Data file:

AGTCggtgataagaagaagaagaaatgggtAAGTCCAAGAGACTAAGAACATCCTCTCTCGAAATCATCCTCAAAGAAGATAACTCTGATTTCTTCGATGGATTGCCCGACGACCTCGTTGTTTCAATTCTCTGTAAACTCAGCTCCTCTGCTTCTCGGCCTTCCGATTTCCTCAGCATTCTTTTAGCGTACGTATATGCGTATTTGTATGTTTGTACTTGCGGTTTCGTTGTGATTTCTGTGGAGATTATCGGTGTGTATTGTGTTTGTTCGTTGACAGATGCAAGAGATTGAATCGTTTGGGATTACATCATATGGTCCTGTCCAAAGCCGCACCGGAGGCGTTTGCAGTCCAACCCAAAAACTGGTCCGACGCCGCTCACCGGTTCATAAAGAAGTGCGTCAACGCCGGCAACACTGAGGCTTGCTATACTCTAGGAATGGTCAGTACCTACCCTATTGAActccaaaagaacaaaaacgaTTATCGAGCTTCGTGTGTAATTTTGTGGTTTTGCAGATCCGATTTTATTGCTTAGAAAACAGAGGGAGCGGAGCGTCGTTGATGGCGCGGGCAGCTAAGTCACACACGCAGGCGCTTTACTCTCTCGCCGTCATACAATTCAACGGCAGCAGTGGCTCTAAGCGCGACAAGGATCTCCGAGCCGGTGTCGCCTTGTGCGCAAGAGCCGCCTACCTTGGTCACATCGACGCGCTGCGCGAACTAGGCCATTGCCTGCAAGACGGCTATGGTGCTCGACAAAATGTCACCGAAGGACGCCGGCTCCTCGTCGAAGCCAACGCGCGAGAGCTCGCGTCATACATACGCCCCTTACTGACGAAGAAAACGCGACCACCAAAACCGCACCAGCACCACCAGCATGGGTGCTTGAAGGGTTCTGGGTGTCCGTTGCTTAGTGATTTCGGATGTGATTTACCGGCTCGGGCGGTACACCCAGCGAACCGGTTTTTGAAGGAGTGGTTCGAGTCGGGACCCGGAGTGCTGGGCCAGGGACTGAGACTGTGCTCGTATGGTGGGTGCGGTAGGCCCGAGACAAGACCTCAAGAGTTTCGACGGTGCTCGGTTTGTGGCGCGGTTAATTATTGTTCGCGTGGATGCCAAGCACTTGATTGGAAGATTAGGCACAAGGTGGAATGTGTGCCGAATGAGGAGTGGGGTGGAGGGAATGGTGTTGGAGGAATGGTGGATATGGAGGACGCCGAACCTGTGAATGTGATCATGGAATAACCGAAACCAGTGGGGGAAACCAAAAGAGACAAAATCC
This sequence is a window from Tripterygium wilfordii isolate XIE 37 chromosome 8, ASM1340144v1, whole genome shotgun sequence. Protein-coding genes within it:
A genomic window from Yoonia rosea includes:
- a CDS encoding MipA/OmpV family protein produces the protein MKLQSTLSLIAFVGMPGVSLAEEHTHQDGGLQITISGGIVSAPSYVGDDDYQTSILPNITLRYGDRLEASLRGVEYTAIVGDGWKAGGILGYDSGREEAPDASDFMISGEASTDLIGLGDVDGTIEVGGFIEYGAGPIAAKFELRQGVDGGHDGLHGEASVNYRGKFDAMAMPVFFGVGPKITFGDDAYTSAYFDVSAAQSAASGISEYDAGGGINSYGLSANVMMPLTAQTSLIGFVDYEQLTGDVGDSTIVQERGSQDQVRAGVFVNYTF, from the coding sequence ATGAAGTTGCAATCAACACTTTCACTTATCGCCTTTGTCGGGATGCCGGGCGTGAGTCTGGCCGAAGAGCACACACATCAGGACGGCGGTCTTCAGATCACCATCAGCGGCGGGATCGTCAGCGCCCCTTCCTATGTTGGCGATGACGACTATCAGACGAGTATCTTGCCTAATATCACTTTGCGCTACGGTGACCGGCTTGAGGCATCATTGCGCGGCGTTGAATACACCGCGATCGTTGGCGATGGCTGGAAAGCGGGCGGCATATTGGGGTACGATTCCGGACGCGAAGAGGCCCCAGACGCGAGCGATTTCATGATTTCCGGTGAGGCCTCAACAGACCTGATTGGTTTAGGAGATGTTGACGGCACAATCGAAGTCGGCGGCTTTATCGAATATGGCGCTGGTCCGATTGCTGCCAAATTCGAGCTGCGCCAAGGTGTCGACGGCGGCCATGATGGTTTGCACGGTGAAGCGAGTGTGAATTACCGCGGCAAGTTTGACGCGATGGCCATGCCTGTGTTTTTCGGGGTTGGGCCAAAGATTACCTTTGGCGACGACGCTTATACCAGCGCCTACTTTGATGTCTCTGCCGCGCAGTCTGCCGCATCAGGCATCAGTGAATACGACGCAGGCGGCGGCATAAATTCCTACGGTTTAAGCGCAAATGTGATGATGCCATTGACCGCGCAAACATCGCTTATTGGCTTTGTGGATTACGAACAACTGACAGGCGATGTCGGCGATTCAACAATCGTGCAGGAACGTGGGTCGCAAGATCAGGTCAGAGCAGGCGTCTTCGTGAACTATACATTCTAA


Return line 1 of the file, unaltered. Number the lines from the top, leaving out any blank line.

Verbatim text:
AGTCggtgataagaagaagaagaaatgggtAAGTCCAAGAGACTAAGAACATCCTCTCTCGAAATCATCCTCAAAGAAGATAACTCTGATTTCTTCGATGGATTGCCCGACGACCTCGTTGTTTCAATTCTCTGTAAACTCAGCTCCTCTGCTTCTCGGCCTTCCGATTTCCTCAGCATTCTTTTAGCGTACGTATATGCGTATTTGTATGTTTGTACTTGCGGTTTCGTTGTGATTTCTGTGGAGATTATCGGTGTGTATTGTGTTTGTTCGTTGACAGATGCAAGAGATTGAATCGTTTGGGATTACATCATATGGTCCTGTCCAAAGCCGCACCGGAGGCGTTTGCAGTCCAACCCAAAAACTGGTCCGACGCCGCTCACCGGTTCATAAAGAAGTGCGTCAACGCCGGCAACACTGAGGCTTGCTATACTCTAGGAATGGTCAGTACCTACCCTATTGAActccaaaagaacaaaaacgaTTATCGAGCTTCGTGTGTAATTTTGTGGTTTTGCAGATCCGATTTTATTGCTTAGAAAACAGAGGGAGCGGAGCGTCGTTGATGGCGCGGGCAGCTAAGTCACACACGCAGGCGCTTTACTCTCTCGCCGTCATACAATTCAACGGCAGCAGTGGCTCTAAGCGCGACAAGGATCTCCGAGCCGGTGTCGCCTTGTGCGCAAGAGCCGCCTACCTTGGTCACATCGACGCGCTGCGCGAACTAGGCCATTGCCTGCAAGACGGCTATGGTGCTCGACAAAATGTCACCGAAGGACGCCGGCTCCTCGTCGAAGCCAACGCGCGAGAGCTCGCGTCATACATACGCCCCTTACTGACGAAGAAAACGCGACCACCAAAACCGCACCAGCACCACCAGCATGGGTGCTTGAAGGGTTCTGGGTGTCCGTTGCTTAGTGATTTCGGATGTGATTTACCGGCTCGGGCGGTACACCCAGCGAACCGGTTTTTGAAGGAGTGGTTCGAGTCGGGACCCGGAGTGCTGGGCCAGGGACTGAGACTGTGCTCGTATGGTGGGTGCGGTAGGCCCGAGACAAGACCTCAAGAGTTTCGACGGTGCTCGGTTTGTGGCGCGGTTAATTATTGTTCGCGTGGATGCCAAGCACTTGATTGGAAGATTAGGCACAAGGTGGAATGTGTGCCGAATGAGGAGTGGGGTGGAGGGAATGGTGTTGGAGGAATGGTGGATATGGAGGACGCCGAACCTGTGAATGTGATCATGGAATAACCGAAACCAGTGGGGGAAACCAAAAGAGACAAAATCC